The RapidScat instrument that flies aboard the International Space Station identified Hurricane Hilda's strongest winds on the northern side of the storm.
RapidScat measures surface winds over ocean areas, and identifying the location of the strongest winds is helpful to forecasters, mariners and populated areas near the storm.
RapidScat gathered wind speed and direction data on Hurricane Hilda on Aug. 10 at 1100 UTC (7 a.m. EDT). RapidScat measured strongest sustained winds north of the center at around 33 meters per second/73 mph/118.9 kph).
On August 11 at 0900 UTC (5 a.m. EDT/11 p.m. HST on Aug. 10), Hurricane Hilda's maximum sustained winds were near 90 mph (150 kph), but the Central Pacific Hurricane Center forecast calls for steady weakening over the next two days. Hilda forecast to weaken to a tropical storm by tonight, August 11. .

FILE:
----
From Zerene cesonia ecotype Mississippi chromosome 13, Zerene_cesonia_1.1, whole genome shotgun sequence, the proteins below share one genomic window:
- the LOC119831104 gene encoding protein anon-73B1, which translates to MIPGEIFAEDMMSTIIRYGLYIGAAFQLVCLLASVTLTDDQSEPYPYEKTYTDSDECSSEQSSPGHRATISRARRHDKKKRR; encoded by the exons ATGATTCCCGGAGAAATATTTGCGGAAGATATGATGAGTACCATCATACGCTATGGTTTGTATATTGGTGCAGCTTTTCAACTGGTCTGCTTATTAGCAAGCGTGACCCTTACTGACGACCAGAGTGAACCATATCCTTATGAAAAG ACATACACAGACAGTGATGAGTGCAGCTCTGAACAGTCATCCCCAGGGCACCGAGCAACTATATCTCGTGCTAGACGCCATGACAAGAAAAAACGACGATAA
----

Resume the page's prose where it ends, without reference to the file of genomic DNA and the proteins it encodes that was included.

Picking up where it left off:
The center of Hurricane Hilda was located near latitude 17.1 north and .longitude 150.9 west. That's about 330 miles (530 km) east-southeast of Hilo, Hawaii and about 540 miles (870 km) east-southeast of Honolulu Hawaii. Hilda was moving toward the northwest near 5 mph (7 kph) and is expected to turn to the west-northwest late on August 12. The estimated minimum central pressure is 981 millibars.
Hilda's effects are expected to include large ocean swells, and large and potentially life threatening surf along east and southeast facing shores of portions of the Hawaiian Islands over the next couple of days.
Hilda is expected to produce very heavy rain over portions of the Hawaiian Islands from Wednesday, August 12 into the weekend (August 15 and 16). These rains could cause life threatening flash floods and mudslides. For updated forecasts, visit CPHC: http://www.